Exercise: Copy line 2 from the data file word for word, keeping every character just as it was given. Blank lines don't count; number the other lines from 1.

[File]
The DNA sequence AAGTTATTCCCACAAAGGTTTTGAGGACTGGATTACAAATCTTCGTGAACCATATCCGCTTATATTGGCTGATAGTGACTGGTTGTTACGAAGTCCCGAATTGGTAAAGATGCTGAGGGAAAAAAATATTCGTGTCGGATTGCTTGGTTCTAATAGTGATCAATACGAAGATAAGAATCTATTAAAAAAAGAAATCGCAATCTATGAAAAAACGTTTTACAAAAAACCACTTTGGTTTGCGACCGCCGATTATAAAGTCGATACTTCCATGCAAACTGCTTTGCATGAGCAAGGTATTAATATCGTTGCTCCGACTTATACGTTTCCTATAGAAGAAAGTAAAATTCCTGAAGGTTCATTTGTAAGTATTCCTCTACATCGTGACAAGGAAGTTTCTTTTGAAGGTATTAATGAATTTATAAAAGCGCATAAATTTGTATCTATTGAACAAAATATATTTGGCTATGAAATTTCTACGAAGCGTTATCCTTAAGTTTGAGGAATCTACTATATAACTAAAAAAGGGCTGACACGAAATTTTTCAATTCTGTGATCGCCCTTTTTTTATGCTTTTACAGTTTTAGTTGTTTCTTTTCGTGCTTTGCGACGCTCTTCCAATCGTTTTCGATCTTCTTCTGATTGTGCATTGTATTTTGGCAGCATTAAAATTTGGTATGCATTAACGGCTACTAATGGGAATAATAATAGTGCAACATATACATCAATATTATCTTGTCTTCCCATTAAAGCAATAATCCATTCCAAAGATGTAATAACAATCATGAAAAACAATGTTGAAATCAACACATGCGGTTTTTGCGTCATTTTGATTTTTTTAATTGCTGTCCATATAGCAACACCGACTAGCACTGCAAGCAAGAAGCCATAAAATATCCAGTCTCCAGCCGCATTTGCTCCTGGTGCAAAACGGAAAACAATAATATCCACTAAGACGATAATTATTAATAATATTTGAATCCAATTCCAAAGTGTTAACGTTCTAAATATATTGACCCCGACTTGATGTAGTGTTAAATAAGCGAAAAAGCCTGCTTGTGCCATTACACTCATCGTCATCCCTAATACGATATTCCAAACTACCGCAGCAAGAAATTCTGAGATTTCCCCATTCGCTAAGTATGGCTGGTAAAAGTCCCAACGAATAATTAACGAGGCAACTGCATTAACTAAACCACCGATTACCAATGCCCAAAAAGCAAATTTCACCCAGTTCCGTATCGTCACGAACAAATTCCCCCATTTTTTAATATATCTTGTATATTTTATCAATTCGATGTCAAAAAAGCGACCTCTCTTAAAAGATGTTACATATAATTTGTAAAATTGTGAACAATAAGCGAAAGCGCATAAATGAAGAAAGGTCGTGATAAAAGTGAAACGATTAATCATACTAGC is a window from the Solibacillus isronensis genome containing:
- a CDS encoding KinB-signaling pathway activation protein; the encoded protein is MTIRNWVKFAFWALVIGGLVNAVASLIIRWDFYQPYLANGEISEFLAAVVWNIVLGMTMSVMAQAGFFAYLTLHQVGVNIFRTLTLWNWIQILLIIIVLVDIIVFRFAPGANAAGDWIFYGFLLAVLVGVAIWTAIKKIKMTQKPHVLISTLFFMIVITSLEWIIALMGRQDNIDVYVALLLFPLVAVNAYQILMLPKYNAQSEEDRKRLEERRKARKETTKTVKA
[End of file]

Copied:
- a CDS encoding KinB-signaling pathway activation protein; the encoded protein is MTIRNWVKFAFWALVIGGLVNAVASLIIRWDFYQPYLANGEISEFLAAVVWNIVLGMTMSVMAQAGFFAYLTLHQVGVNIFRTLTLWNWIQILLIIIVLVDIIVFRFAPGANAAGDWIFYGFLLAVLVGVAIWTAIKKIKMTQKPHVLISTLFFMIVITSLEWIIALMGRQDNIDVYVALLLFPLVAVNAYQILMLPKYNAQSEEDRKRLEERRKARKETTKTVKA